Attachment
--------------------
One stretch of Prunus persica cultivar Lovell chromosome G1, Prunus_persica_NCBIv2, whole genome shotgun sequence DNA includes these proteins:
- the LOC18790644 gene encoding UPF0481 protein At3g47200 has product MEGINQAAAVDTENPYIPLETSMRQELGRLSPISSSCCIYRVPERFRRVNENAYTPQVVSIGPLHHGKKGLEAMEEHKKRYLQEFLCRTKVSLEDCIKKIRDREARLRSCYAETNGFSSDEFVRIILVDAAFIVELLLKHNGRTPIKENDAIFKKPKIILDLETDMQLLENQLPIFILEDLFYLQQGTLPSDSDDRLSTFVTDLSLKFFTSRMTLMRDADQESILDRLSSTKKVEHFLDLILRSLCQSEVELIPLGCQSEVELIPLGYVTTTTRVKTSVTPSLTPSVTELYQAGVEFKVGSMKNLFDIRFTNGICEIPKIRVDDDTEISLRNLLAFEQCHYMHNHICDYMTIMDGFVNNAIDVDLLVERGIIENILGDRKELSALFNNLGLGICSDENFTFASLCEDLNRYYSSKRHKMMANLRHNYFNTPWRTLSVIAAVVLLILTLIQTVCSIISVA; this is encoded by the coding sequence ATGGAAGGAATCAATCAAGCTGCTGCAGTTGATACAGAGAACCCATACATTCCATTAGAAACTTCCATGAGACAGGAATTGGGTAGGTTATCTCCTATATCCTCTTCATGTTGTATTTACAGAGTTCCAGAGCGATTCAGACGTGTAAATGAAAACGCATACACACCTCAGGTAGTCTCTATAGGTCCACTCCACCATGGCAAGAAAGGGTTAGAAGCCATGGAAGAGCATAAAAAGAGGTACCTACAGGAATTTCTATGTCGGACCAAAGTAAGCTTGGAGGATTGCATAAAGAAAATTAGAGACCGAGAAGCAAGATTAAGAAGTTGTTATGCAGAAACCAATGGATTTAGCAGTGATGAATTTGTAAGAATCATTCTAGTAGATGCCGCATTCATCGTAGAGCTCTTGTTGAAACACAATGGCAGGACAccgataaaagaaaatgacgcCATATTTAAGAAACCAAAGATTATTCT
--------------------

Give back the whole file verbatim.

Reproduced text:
One stretch of Prunus persica cultivar Lovell chromosome G1, Prunus_persica_NCBIv2, whole genome shotgun sequence DNA includes these proteins:
- the LOC18790644 gene encoding UPF0481 protein At3g47200 has product MEGINQAAAVDTENPYIPLETSMRQELGRLSPISSSCCIYRVPERFRRVNENAYTPQVVSIGPLHHGKKGLEAMEEHKKRYLQEFLCRTKVSLEDCIKKIRDREARLRSCYAETNGFSSDEFVRIILVDAAFIVELLLKHNGRTPIKENDAIFKKPKIILDLETDMQLLENQLPIFILEDLFYLQQGTLPSDSDDRLSTFVTDLSLKFFTSRMTLMRDADQESILDRLSSTKKVEHFLDLILRSLCQSEVELIPLGCQSEVELIPLGYVTTTTRVKTSVTPSLTPSVTELYQAGVEFKVGSMKNLFDIRFTNGICEIPKIRVDDDTEISLRNLLAFEQCHYMHNHICDYMTIMDGFVNNAIDVDLLVERGIIENILGDRKELSALFNNLGLGICSDENFTFASLCEDLNRYYSSKRHKMMANLRHNYFNTPWRTLSVIAAVVLLILTLIQTVCSIISVA; this is encoded by the coding sequence ATGGAAGGAATCAATCAAGCTGCTGCAGTTGATACAGAGAACCCATACATTCCATTAGAAACTTCCATGAGACAGGAATTGGGTAGGTTATCTCCTATATCCTCTTCATGTTGTATTTACAGAGTTCCAGAGCGATTCAGACGTGTAAATGAAAACGCATACACACCTCAGGTAGTCTCTATAGGTCCACTCCACCATGGCAAGAAAGGGTTAGAAGCCATGGAAGAGCATAAAAAGAGGTACCTACAGGAATTTCTATGTCGGACCAAAGTAAGCTTGGAGGATTGCATAAAGAAAATTAGAGACCGAGAAGCAAGATTAAGAAGTTGTTATGCAGAAACCAATGGATTTAGCAGTGATGAATTTGTAAGAATCATTCTAGTAGATGCCGCATTCATCGTAGAGCTCTTGTTGAAACACAATGGCAGGACAccgataaaagaaaatgacgcCATATTTAAGAAACCAAAGATTATTCT